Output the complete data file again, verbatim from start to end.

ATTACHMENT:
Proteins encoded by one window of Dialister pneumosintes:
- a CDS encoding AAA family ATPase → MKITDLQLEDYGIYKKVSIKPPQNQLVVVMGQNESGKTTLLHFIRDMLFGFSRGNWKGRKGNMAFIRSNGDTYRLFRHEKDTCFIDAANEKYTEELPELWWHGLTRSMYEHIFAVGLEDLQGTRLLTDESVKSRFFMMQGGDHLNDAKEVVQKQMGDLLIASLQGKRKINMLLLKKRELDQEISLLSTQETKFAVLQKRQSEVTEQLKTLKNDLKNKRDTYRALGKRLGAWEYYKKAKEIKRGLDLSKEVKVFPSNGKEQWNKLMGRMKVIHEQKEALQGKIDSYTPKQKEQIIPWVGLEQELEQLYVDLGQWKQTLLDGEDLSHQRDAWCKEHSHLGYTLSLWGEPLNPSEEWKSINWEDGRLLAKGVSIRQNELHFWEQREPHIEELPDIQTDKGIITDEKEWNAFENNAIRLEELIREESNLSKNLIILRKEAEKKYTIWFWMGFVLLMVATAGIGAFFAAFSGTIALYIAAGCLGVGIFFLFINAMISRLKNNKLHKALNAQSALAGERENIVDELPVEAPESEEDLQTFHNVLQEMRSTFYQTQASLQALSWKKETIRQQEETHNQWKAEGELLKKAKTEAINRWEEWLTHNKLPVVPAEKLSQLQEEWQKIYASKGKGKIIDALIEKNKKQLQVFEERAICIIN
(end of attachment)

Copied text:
Proteins encoded by one window of Dialister pneumosintes:
- a CDS encoding AAA family ATPase → MKITDLQLEDYGIYKKVSIKPPQNQLVVVMGQNESGKTTLLHFIRDMLFGFSRGNWKGRKGNMAFIRSNGDTYRLFRHEKDTCFIDAANEKYTEELPELWWHGLTRSMYEHIFAVGLEDLQGTRLLTDESVKSRFFMMQGGDHLNDAKEVVQKQMGDLLIASLQGKRKINMLLLKKRELDQEISLLSTQETKFAVLQKRQSEVTEQLKTLKNDLKNKRDTYRALGKRLGAWEYYKKAKEIKRGLDLSKEVKVFPSNGKEQWNKLMGRMKVIHEQKEALQGKIDSYTPKQKEQIIPWVGLEQELEQLYVDLGQWKQTLLDGEDLSHQRDAWCKEHSHLGYTLSLWGEPLNPSEEWKSINWEDGRLLAKGVSIRQNELHFWEQREPHIEELPDIQTDKGIITDEKEWNAFENNAIRLEELIREESNLSKNLIILRKEAEKKYTIWFWMGFVLLMVATAGIGAFFAAFSGTIALYIAAGCLGVGIFFLFINAMISRLKNNKLHKALNAQSALAGERENIVDELPVEAPESEEDLQTFHNVLQEMRSTFYQTQASLQALSWKKETIRQQEETHNQWKAEGELLKKAKTEAINRWEEWLTHNKLPVVPAEKLSQLQEEWQKIYASKGKGKIIDALIEKNKKQLQVFEERAICIIN